Getting the Most Out of Fertilizer
This blog is adapted from the International Fertilizer Development Center’s (IFDC) paper, “Fertilizer and Soil Health in Africa: The Role of Fertilizer in Building Soil Health to Sustain Farming and Address Climate Change.”
In agriculture, soil degradation is primarily driven by poor fertilizer application and suboptimal management of nutrients, which leads to nutrient losses and a decline in soil’s biological, chemical and physical quality. This reduces its capacity to support agricultural production and environmental functions. Soil degradation is a major issue affecting crop productivity and the prevalence of malnutrition in sub-Saharan Africa (SSA). The subcontinent loses over $4 billion worth of soil nutrients each year. It remains the only area in the world to experience negative nutrient balances, which continue to worsen yearly and have stagnated the region’s ability to produce nutritious food.
Mineral fertilizers play an essential role in raising crop yields. They replace the nutrients that plants mine from the soil as they grow. When farmers use an appropriate amount of the right kind of fertilizer, in tandem with proper management practices, for their crops and soils, they can grow more food on less land. This increase in yields allows farmers to grow enough food without expanding into uncultivated areas, halting and potentially reversing deforestation and conserving biodiversity.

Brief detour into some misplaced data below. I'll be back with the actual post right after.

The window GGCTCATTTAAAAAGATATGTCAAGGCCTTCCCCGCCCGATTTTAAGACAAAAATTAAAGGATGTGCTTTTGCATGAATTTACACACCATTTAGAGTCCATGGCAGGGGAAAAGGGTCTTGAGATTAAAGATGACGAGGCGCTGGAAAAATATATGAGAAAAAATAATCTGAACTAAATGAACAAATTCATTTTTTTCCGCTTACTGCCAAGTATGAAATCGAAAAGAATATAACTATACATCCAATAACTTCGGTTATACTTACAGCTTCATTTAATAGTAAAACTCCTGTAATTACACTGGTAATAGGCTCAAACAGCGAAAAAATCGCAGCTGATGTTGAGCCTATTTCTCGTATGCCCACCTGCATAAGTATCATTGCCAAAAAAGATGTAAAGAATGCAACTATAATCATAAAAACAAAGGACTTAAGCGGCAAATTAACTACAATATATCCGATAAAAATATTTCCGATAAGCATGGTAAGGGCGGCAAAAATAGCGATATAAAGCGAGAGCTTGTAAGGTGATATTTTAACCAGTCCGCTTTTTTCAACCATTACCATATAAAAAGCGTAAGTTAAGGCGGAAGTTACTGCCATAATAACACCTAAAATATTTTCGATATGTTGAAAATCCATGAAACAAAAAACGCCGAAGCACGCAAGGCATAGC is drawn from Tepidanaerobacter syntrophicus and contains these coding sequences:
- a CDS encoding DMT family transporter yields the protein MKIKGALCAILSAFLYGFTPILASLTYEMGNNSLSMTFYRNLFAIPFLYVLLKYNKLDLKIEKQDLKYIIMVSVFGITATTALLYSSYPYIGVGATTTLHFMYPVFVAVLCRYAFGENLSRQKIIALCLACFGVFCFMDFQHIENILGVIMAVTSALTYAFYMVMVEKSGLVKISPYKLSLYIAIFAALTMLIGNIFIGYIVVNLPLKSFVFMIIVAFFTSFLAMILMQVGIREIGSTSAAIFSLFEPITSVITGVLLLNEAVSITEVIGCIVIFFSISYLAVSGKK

Incorrect use of fertilizer leads to poor use efficiency and nutrient uptake. The underlying reasons for poor fertilizer use efficiency are complex, but include: (1) suboptimal crop management in terms of sowing time, crop density, timely weeding, etc.; (2) late application of fertilizer, often caused by issues with timely access to inputs; (3) an inappropriate fertilizer formulation for the local conditions, which causes over- or underapplication of nutrients; (4) lack of training in soil fertility management; and (5) poor soil health.
To successfully address soil degradation in SSA, we must improve nutrient use efficiencies. At current fertilizer application rates in the region, soils continue to lose nutrients faster than they are replaced, which leads to substantial soil degradation and declining soil health — and left unchecked, this will eventually result in nonresponsive soils.
Food security can only be achieved in healthy, fertile and productive soils. Therefore, agricultural intensification in SSA should be supported by science-based agronomic approaches to improve soil fertility at scale, enhance the affordability and availability of fertilizers, offer targeted fertilizer recommendations tailored to localized variations in soil fertility and the environment, and provide incentives for farmers to invest in their soils.
Making the most with the least fertilizer
The social, economic and environmental sustainability outcomes of fertilizer use in crop production systems are dictated by a delicate balance of needs: increasing productivity, optimizing economic returns, minimizing adverse environmental effects and maintaining soil health and ecosystem services. Judicious fertilizer use is crucial to fertilizer’s success. This means that fertilizer application must be tailored to conditions specific to each location to increase yields, profitability and nutrient use efficiency. Agricultural intensification in SSA should be supported by science-based agronomic approaches to improve soil fertility at scale, enhance the affordability and availability of fertilizers, spatially target fertilizer recommendations and provide incentives for farmers to invest in their soils.
Several innovative approaches have been introduced to reduce the negative impacts of agriculture while increasing yields and sustainability; these approaches include transformational techniques such as the 4Rs of Nutrient Stewardship, the application of geographic information systems (GIS) data and Integrated Soil Fertility Management (ISFM).